It also does NOT come with MIDI input.

 

If the Tama Rhythm Watch RW200 is too much for you, you might want to consider the Tama Rhythm Watch RW30, it’s like the mini version of the RW200.

 

OK, enough of the pro metronomes. Let’s move onto the ‘jack of all trades’:

Best Metronome for Versatile Drummers Who Play Other Instruments

KLIQ MetroPitch Metronome [Official Site]

tl;dr: the KLIQ MetroPitch is known to be the metronome for all instruments. If you play multiple instruments, you should find this useful.

Pros Cons
  • Has an easy to read display
  • Has blinking lights as visual cues
  • Has volume control and can be muted when necessary
  • Has headphone jack as an option
  • Can easily adjust tempo via the jog wheel
  • Normal Tempo Range: 30 – 250 BPM
  • Acceptable Tempo Accuracy: ± 0.5%
  • Comes with Tuner Function
  • Doesn’t have automatic power off function
  • Poor indication of power status
  • Has redundant functions

Or click here to read what 623 other KLIQ MetroPitch users say

Why Versatile Drummers will love the KLIQ MetroPitch Metronome

 

1) Build

 

It was build for portability and comes with a carrying case.

Weighing 3.2 ounces with batteries, the KLIQ MetroPitch is heavier than the Boss DB-30 but way lighter than the Korg KDM-2.

Plus, it is a comfortable size for people with small hands at 4.3 x 0.6 x 2.4 inches.

It also comes with a A/C power adapter in case you run out battery.

 

2) Great LCD Display

 

The KLIQ MetroPitch has a great LFD display both for the metronome and the tuner (i’ve got to admit).

The visual swinging metronome provides a great visual cue along, and the tempo is reflected in large numerals allowing anyone to immediately see the tempo you are playing to.

Although the metronome screen doesn’t light up like the tuner mode:

 

3) Additional Functions

KLIQ MetroPitch prides itself for packing 3 functions into this nifty device – Metronome, Tuner and Tune Generator.

The tuner function is really easy to use with great cues to let you know when you are in tuned.

 

Here’s a video walkthrough of the KLIQ MetroPitch [5mins]:

 

Disadvantages of the KLIQ MetroPitch Metronome

1) Built for Guitarists First

 

KLIQ MetroPitch Metronome comes with a functional tuner as well as quarter inch input and output for guitarists or electronic music makers.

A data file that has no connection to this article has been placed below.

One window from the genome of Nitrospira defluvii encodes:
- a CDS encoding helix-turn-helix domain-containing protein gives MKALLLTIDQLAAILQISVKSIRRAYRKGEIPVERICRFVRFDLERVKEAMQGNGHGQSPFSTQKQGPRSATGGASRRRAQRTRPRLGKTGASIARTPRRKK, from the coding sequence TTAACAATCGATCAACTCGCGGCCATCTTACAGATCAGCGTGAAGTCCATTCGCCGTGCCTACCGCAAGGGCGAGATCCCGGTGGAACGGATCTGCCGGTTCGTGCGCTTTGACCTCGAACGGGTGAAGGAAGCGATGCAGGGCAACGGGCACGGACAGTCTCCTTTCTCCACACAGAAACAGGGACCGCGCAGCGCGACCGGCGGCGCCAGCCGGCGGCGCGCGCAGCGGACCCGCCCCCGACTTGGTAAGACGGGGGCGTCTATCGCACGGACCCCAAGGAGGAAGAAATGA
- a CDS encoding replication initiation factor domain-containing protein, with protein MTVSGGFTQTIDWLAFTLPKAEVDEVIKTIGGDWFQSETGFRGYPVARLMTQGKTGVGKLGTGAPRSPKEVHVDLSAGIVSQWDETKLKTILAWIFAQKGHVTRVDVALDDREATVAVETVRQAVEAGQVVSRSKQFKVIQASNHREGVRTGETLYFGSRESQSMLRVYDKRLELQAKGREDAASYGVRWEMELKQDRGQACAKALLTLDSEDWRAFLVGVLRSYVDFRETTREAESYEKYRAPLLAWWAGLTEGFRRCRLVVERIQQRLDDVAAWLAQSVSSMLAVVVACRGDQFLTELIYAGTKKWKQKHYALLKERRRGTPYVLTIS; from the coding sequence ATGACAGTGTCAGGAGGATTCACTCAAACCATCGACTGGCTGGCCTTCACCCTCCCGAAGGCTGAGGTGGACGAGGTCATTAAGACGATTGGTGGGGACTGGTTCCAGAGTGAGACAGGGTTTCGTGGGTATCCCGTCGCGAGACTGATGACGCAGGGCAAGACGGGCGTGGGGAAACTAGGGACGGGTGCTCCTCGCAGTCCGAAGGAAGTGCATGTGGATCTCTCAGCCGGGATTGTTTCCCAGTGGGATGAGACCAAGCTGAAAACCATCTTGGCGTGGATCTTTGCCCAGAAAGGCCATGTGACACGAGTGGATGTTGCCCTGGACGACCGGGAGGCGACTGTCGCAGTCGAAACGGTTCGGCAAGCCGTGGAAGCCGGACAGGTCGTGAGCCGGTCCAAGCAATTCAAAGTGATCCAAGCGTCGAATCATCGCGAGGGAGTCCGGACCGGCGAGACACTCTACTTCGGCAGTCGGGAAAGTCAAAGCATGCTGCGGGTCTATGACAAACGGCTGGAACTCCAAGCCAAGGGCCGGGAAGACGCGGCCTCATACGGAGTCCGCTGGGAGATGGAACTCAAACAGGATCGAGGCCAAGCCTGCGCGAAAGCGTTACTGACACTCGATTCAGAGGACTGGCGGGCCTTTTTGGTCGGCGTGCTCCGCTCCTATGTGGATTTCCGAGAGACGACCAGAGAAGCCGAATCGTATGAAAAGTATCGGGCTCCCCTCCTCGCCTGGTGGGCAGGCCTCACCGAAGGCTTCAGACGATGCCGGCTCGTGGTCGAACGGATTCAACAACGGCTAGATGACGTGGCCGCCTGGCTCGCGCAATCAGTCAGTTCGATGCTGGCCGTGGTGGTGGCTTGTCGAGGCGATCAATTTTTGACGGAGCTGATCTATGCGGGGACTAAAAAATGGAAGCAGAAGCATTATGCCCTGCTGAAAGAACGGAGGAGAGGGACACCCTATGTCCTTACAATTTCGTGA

It’s tuner is also designed for string instruments, with various modes for violin, ukelele, guitar, bass, etc.

So if you are the rare versatile drummer who also plays the guitar or the keyboard, this metronome will be a great fit for you:

 

 

 

4 Key Features You Must Consider in a Metronome (for drummers)

 

With the competition in the market, metronome makers had to up their game and throw in additional features to for their metronomes to stand out.

But if you were to go back to basics, the metronome’s purpose is only to keep time.

 

So before you get distracted by all the additional, cool sounding features, look out for these 3 key features first:

  1. Design
  2. Beat / Rhythm Patterns
  3. Functionality
  4. Visual Cue

Let’s break down each feature.

#1 – Design of the metronome

Design is a vague term.

You should look at these 3 things when it comes to metronome design.

i. Ease of Use

 

I want to be able to set up the metronome fast the first time, and every time I use it instead of having to fiddle around with the settings for 5 minutes.

This means you should look for images of the metronome and unboxing videos or reviews and check these boxes:

  • Can I immediately tell how to switch it on?
  • Can I immediately tell how to change the tempo?
  • Can I quickly change the tempo within 2 actions? [if you are required to access some menu to set the tempo, avoid at all cost!] or  Can I use my sticks to change the tempo quickly?

If you’d have to rely on the user manual for the basic function of changing tempos or starting the metronome, you might want to avoid that metronome.

 

Surely operating a metronome should be easier than all these

 

ii. Display

You’ll want a metronome with an easy to read display so that you can refer to it quickly tell the tempo settings, even while playing.

On top of the LCD display, you may want a metronome with LCD lights that blink along with the beat. These are great for noisy environments.

 

iii. Portability

Display and Portability may  be on opposite ends of the scale, but the key is to find a balance that suits you.

 

Ask yourself if a metronome is durable enough for you to carry around?

Mechanical metronomes are beautiful tools, but are not the best option when it comes to portability.

I’d be worried about breaking something half the time if I need to carry it around.

Hence, I avoided mechanical metronomes when choosing a metronome.

You’ll also want to take note of the size and weight of the metronome you are considering as well.

 

#2 – Beat / Rhythm Patterns

Most metronomes offer some variations of these:

  • Beat Patterns: these refer to the number of beats the metronome can count to in a single bar, most can go up 9.
  • Rhythm Patterns: these usually refer to sub note divisions as well as other rhythm patterns like the clavet for latin rhythms.